I mean, let’s face it, getting the thinking to recognize that you need a consortium and that it’s not about you is really important. And that’s an enlightened perspective that some brands struggle to get to. But that’s what you would need. And in order to do that, in order to create a consortium, that’s a commitment. And that’s a 10xer, so I get that.

[38:00] Why a Clear Brand Migration Strategy is Necessary Post-Acquisition

“What is a brand? Effectively, the brand should be a shortcut for your customer.” —@carol_carolling @VMware Share on X

Drew Neisser: Anything that you tried in 2021 that didn’t work the way you hoped?

Carol Carpenter: Oh, my goodness, Drew. I don’t know if we’d have enough time because that happens all the time. I mean, you know, products slip, products don’t deliver on time, and you think that’s really important.

One area that large companies struggle with, I think, is brand hierarchy, naming hierarchy. We are doing some cleanup on this. We’re not quite where I want to be, but we’re certainly on our way. A lot of teams—we are a branded house.

Most companies are. Most companies cannot afford to be a house of brands. However, when you’re going after new audiences and you’ve grown through acquisition, and there are new target segments that value those brands…

What is a brand? Effectively, the brand should be a shortcut for your customer. Somebody said to me a long time ago, our job in marketing is to lower the cost of customer thinking. I believe the name, the brand should do that. We generally have tried very hard to be very clear that it is “VMware blank.”

I’ll tell you a real quick story—we were at re:Invent. re:Invent was in-person. They also had a virtual piece, but you know, 20, 25, 26,000 people in-person in Vegas, and we had a physical booth. There was traffic, there were people walking around.

In the spirit, which is exactly what our brand team, their remit was create a VMware experience. It was a beautiful booth, blah, blah, blah. The example here is, you’ve got to know your audience, and the audience that goes to reinvent is a developer, DevOps audience, right? Our traditional audience has been more on the operator side.

So, beautiful booth, lots of product demos, blah, blah, blah. But I had people give me feedback, like, “We couldn’t find CloudHealth.” So CloudHealth is a product that has been in the very top of AWS’ marketplace for a long time. It’s a product that anybody on any cloud can use.

It’s a product that has nothing to do with VMware’s 20 year plus historical success. It didn’t stand out, so that’s an example of where, you know, when you do have a multiplicity of brands and products, being very thoughtful about when you’re there and you have proximity to your target customer, being really clear about your message.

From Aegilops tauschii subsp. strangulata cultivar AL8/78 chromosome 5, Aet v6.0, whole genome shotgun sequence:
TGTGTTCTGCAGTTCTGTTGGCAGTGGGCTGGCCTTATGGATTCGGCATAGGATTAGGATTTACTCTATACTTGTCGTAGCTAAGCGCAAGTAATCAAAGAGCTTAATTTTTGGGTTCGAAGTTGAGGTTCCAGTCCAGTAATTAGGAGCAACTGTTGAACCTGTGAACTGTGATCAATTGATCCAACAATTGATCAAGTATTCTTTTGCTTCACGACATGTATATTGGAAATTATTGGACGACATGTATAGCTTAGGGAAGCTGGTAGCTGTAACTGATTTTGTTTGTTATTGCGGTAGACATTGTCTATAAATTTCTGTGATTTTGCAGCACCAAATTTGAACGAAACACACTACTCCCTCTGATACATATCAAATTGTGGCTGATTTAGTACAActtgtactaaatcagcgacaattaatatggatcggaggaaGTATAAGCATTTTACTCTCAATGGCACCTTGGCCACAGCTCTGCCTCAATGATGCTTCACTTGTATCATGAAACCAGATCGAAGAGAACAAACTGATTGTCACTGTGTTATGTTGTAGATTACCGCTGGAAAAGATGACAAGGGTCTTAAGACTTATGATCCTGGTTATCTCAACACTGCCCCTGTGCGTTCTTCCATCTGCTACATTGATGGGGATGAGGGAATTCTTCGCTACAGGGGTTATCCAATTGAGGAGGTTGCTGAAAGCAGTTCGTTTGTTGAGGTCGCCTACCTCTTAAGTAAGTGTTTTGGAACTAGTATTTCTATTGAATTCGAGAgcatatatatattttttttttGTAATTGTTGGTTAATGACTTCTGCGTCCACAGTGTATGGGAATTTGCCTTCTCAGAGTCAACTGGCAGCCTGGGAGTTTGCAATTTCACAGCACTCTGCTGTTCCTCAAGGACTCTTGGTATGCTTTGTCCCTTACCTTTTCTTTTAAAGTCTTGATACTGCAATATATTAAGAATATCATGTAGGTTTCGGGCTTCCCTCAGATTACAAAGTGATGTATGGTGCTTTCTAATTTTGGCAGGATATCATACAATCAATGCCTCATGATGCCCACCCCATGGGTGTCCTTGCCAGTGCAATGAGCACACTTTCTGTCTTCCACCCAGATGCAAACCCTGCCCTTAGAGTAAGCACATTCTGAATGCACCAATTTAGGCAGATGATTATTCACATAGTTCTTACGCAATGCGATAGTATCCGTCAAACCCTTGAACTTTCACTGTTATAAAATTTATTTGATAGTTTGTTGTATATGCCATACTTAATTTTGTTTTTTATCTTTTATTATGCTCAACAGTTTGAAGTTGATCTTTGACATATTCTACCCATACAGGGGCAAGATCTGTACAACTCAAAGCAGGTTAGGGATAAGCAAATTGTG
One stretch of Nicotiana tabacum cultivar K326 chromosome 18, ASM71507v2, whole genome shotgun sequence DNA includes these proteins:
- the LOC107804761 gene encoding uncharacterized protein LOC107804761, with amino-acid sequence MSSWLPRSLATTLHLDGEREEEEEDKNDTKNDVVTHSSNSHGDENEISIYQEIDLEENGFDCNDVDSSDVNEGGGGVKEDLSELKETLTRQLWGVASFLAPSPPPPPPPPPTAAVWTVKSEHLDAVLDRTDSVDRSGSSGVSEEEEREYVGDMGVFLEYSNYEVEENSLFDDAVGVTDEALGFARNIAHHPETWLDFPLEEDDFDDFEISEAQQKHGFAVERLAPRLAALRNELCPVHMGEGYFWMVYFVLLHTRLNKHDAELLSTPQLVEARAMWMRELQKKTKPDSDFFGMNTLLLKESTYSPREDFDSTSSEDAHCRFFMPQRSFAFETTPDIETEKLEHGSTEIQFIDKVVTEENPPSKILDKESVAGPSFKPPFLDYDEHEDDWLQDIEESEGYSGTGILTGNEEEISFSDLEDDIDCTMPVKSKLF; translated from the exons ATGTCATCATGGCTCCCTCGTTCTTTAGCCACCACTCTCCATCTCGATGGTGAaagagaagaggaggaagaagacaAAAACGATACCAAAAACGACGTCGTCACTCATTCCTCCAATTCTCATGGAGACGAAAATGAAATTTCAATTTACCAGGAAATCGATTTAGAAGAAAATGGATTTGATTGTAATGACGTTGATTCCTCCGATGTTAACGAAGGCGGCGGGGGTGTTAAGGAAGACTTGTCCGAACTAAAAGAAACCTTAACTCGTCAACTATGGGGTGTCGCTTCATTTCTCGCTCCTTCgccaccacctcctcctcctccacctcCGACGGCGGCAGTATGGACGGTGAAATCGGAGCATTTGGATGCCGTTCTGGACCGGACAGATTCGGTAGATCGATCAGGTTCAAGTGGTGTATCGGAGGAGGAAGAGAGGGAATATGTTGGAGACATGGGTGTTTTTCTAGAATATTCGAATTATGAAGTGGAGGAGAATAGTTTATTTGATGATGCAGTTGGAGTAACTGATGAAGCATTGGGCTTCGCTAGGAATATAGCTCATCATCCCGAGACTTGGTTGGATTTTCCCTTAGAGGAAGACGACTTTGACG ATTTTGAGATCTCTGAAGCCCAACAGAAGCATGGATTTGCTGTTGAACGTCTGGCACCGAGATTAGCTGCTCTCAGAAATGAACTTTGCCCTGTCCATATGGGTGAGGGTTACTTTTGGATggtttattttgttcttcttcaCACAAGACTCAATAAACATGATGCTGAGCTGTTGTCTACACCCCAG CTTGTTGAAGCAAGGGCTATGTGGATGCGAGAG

Drew Neisser: Yeah, it’s such a great story. I did a whole episode on this issue. And I remember, probably a couple years ago with Jennifer Renaud, who was at two companies who acquired a bunch of companies and then got rid of all of the names and then did a tradeshow as you were describing, and no one could find the brand at the booth.

Eventually, on the second day, they actually made temporary signs, and everything changed. One of the things people forget about booths at physical events of any kind is the first people who come to your booth are your customers. They’re looking for their people.

And so, what’s so interesting and what you’re talking about—and this is the thing that’s fascinating with all the acquisitions—you’ve got to have a migration strategy and you’ve got to bring everybody along. And if you day one make that, as you described, CloudHealth disappear, you’re going to have a problem because your people that identify with that brand… That doesn’t mean that two years from now you couldn’t have migrated them over to VMware CloudHealth.

Anyway, it’s a whole other topic for another day, but thank you for sharing that because it is an issue that a lot of brands face. Alright, well, we’ve gone on a long time, folks are finishing their workouts, so I think we’ll let them go. Carol, thank you so much for all your insights and spending time with us today.

Carol Carpenter: Thank you, Drew. It’s so fun to be here. Thank you.

Drew Neisser: And to listeners, first of all, if you enjoyed the show, hey, do us a favor, go ahead and on your favorite podcast channel, give us a five-star rating, share it with your friend, feel free to subscribe—always love that.

Show Credits

Renegade Marketers Unite is written and directed by Drew Neisser—hey, that’s me! Audio production is by Sam Beck. Show notes are written by Melissa Caffrey. The music is by the amazing Burns Twins and intro voiceover is Linda Cornelius. To find the transcripts of all episodes, suggest future guests, and learn more about my new book, visit renegade.com. I’m your host Drew Neisser and until next time, keep those Renegade Thinking Caps on and strong.